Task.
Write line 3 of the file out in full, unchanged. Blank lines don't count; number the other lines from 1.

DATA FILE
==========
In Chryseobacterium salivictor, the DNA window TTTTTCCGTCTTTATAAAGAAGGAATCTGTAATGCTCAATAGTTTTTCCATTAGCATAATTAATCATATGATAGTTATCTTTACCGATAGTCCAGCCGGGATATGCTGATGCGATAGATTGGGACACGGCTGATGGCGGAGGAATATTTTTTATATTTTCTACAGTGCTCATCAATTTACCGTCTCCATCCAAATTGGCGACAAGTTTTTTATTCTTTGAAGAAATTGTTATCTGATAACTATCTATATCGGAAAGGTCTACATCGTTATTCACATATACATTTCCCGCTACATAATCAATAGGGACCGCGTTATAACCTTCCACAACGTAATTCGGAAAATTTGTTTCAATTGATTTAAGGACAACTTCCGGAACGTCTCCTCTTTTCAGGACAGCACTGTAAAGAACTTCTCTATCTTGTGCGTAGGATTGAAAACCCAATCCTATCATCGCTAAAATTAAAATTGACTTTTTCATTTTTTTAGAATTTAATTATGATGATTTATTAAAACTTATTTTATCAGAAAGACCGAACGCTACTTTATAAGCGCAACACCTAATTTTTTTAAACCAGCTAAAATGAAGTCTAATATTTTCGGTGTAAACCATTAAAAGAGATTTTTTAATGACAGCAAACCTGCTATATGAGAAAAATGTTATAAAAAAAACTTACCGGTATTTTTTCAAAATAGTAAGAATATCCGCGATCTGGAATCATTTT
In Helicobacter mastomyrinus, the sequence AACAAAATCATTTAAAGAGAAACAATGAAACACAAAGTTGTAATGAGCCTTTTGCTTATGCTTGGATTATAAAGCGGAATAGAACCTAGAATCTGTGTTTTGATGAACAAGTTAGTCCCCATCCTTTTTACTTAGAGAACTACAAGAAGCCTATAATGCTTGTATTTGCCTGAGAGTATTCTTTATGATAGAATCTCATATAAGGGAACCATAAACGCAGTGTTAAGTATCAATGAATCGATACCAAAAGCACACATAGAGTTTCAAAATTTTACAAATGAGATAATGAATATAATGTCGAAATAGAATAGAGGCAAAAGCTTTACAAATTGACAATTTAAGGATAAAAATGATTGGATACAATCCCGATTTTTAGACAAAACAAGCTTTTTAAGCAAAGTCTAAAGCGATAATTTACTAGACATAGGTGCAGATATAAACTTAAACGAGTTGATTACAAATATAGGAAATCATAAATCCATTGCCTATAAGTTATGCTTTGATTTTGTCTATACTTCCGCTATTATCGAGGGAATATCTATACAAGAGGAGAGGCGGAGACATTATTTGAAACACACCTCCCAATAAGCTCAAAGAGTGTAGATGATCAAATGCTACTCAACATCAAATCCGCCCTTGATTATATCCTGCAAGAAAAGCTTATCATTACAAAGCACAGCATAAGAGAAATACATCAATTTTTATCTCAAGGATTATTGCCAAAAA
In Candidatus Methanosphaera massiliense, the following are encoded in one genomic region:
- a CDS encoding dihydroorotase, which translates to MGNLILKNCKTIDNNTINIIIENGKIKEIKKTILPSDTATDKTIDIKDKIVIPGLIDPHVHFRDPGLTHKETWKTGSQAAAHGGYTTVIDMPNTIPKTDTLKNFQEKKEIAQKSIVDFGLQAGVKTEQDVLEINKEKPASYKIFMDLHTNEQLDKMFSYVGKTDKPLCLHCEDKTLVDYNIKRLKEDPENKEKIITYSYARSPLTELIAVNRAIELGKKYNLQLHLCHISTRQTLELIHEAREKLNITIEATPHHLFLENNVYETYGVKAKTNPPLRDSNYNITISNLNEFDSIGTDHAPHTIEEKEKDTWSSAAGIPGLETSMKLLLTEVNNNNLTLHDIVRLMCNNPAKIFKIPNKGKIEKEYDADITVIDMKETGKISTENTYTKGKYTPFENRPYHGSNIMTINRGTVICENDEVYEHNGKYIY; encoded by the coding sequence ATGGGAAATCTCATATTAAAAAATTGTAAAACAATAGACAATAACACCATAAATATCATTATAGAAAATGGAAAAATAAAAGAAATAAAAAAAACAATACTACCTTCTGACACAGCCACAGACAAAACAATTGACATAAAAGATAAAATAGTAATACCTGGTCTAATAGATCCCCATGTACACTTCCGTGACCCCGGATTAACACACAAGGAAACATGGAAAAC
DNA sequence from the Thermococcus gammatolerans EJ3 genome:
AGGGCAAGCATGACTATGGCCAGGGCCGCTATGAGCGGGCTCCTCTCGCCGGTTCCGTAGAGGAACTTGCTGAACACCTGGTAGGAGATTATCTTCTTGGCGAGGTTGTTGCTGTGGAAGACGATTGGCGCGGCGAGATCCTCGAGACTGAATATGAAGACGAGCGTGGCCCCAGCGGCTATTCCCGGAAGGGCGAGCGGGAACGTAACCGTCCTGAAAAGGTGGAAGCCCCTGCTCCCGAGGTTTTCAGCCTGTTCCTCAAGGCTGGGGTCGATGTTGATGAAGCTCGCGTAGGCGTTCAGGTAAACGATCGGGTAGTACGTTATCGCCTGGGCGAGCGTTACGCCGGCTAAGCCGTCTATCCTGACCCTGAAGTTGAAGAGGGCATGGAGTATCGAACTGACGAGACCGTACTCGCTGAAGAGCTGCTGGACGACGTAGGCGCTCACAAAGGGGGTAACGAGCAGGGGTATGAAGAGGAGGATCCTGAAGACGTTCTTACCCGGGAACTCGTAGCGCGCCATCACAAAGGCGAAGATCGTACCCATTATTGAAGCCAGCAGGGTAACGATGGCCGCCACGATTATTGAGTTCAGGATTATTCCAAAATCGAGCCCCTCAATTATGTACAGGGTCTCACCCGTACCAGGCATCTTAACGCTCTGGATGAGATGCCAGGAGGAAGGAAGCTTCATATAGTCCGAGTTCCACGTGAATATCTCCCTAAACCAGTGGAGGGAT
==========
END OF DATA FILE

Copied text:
In Candidatus Methanosphaera massiliense, the following are encoded in one genomic region: